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California Comission Propose Penalties for PG&E’s Involvement in Zogg Fire

Nov. 2, 2022
The proposed Administrative Enforcement Order is issued under the CPUC's Enforcement Policy, which was adopted in Nov. 2020 to better serve Californians through expeditious and efficient enforcement actions that can be taken by CPUC staff.

California Public Utilities Commission (CPUC), in ongoing efforts to hold utilities accountable for causing catastrophic wildfires, today issued a proposed Order imposing corrective actions and US$155.4 million in fines to be paid by the shareholders of Pacific Gas and Electric Company (PG&E) for violations related to the 2020 Zogg Fire.

The proposed Administrative Enforcement Order is issued under the CPUC's Enforcement Policy, which was adopted in November 2020 to better serve Californians through expeditious and efficient enforcement actions that can be taken by CPUC staff.

Under the Administrative Enforcement Order, PG&E has 30 days either to agree to pay the required penalty upon the CPUC's adoption of a Final Order and complete corrective actions within 45 days from issuance of the Final Order, or to request a hearing.

On Sept. 27, 2020, a gray pine tree near the town of Igo in Shasta County fell onto a PG&E electric distribution line. The tree's contact with the line started the Zogg Fire, which burned 56,338 acres, caused four fatalities and one injury, and destroyed 204 structures and damaged 27 more. The Safety and Enforcement Division's investigation of the 2020 Zogg Fire uncovered multiple violations of CPUC General Orders. The Administrative Enforcement Orders issued today address these violations through fines and corrective actions.

The Administrative Enforcement Orders issued and related documents are available at www.cpuc.ca.gov/regulatory-services/enforcement-and-citations.

The CPUC has taken many actions to hold PG&E accountable for safely serving its customers, including:

  • Issued an Administrative Enforcement Order penalizing PG&E US$ 12 million and ordering corrective actions for poor execution of 2020 Public Safety Power Shutoff events.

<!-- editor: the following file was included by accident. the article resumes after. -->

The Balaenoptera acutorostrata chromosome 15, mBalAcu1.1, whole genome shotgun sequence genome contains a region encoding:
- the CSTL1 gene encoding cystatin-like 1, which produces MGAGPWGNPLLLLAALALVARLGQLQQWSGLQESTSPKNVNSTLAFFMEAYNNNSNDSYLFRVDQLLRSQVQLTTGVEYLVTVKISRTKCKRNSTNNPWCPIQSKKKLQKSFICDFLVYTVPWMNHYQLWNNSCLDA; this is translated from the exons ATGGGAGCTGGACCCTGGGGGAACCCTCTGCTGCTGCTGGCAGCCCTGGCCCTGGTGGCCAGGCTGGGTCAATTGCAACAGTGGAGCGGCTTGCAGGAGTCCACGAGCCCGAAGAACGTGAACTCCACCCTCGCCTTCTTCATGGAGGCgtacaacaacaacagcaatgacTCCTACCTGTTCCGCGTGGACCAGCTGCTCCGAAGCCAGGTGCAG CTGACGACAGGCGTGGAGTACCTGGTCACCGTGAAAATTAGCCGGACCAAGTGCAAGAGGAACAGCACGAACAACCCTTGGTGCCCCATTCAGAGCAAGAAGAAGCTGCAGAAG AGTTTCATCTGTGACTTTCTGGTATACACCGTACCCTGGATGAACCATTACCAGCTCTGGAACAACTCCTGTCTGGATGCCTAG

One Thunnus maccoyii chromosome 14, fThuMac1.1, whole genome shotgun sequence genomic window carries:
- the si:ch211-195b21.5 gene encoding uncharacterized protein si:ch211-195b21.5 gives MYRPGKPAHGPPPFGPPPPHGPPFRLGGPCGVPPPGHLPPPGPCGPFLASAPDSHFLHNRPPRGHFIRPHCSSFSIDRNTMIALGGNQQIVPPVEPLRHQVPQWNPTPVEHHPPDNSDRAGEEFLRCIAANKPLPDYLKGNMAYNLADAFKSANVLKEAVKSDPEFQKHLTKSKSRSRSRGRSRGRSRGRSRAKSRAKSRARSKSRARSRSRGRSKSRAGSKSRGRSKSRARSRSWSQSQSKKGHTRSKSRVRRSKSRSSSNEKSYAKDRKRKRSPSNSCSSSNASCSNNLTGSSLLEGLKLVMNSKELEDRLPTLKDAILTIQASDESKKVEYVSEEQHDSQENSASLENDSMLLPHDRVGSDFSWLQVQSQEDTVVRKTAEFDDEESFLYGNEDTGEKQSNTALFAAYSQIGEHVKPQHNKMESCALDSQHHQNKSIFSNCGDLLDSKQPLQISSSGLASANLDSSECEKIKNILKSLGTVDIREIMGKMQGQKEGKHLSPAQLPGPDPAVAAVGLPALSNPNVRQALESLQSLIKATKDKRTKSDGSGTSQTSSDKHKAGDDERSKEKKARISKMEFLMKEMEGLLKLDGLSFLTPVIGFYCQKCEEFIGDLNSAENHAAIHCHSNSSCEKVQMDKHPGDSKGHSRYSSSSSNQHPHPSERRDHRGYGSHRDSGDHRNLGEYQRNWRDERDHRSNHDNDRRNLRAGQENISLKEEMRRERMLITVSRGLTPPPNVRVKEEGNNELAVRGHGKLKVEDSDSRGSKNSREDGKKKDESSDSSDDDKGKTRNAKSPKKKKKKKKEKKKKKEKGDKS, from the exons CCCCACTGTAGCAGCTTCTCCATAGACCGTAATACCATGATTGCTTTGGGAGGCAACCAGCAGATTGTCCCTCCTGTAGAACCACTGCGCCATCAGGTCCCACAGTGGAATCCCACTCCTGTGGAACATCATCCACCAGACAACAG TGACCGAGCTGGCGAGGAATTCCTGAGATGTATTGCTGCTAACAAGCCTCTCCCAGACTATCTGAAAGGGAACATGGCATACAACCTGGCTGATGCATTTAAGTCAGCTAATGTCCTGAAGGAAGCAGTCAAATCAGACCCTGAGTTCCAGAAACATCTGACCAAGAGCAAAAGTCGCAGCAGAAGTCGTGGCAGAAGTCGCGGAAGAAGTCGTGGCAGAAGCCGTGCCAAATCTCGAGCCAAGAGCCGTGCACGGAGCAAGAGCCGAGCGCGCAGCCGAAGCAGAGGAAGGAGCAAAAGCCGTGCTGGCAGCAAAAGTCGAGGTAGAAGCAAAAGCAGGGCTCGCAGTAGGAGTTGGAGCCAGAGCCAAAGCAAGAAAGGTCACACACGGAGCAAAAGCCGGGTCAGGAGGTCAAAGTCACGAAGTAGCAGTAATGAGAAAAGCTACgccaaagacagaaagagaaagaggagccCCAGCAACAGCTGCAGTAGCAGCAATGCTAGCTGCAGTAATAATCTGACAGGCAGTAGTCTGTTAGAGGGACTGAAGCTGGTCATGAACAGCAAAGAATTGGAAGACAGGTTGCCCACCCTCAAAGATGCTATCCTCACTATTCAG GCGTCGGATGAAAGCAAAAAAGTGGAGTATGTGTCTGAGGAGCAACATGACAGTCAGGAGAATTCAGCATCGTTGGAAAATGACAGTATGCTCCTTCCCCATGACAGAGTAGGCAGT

• Issued a US$5 million citation for PG&E's failure to thoroughly inspect the Ignacio-Alto-Sausalito transmission lines from 2009 through 2018 and complete 22 high-priority repairs within the time allowed under CPUC regulations (General Order 95).
  • Issued a US$ 2.5 million citation to PG&E for incomplete distribution pole inspections in 2019 that violated the requirements of CPUC regulations (General Order 165).
  • Issued a directive to PG&E with corrective actions the utility must take regarding an incident with a Cellon-treated pole that occurred in Danville, Calif. in 2020.
  • Established specific metrics to systemically evaluate PG&E's operational safety performance and to further implement the Enhanced Oversight and Enforcement Process imposed upon PG&E by the CPUC as a condition of approving PG&E's plan for exiting bankruptcy in May 2020.
  • Directed PG&E to take immediate action to reduce and mitigate customer impacts from the sudden loss of power due to PG&E's execution of its Fast Trip program.
  • Placed PG&E into the first step of the Enhanced Oversight and Enforcement Process based on the company's failure to sufficiently prioritize clearing vegetation on its highest-risk power lines as part of its wildfire mitigation work in 2020, and conducting fact-finding to determine whether to recommend advancing PG&E further within the Enhanced Oversight and Enforcement Process.
  • Directed PG&E to address its preparedness for Public Safety Power Shutoffs at a public briefing.
  • Ordered PG&E to enhance its Public Safety Power Shutoff process.
  • Ordered PG&E to create a mobile app for customers to report electric infrastructure safety concerns.
  • Continual monitoring of PG&E's safety enhancement actions ordered in a settlement of the CPUC 2017-2018 wildfires investigation.
  • Ongoing monitoring and reporting of PG&E's safety culture ordered in a 2015 investigation following PG&E's 2010 natural gas transmission pipeline explosion in San Bruno.

The CPUC regulates services and utilities, protects consumers, safeguards the environment, and assures Californians' access to safe and reliable utility infrastructure and services.

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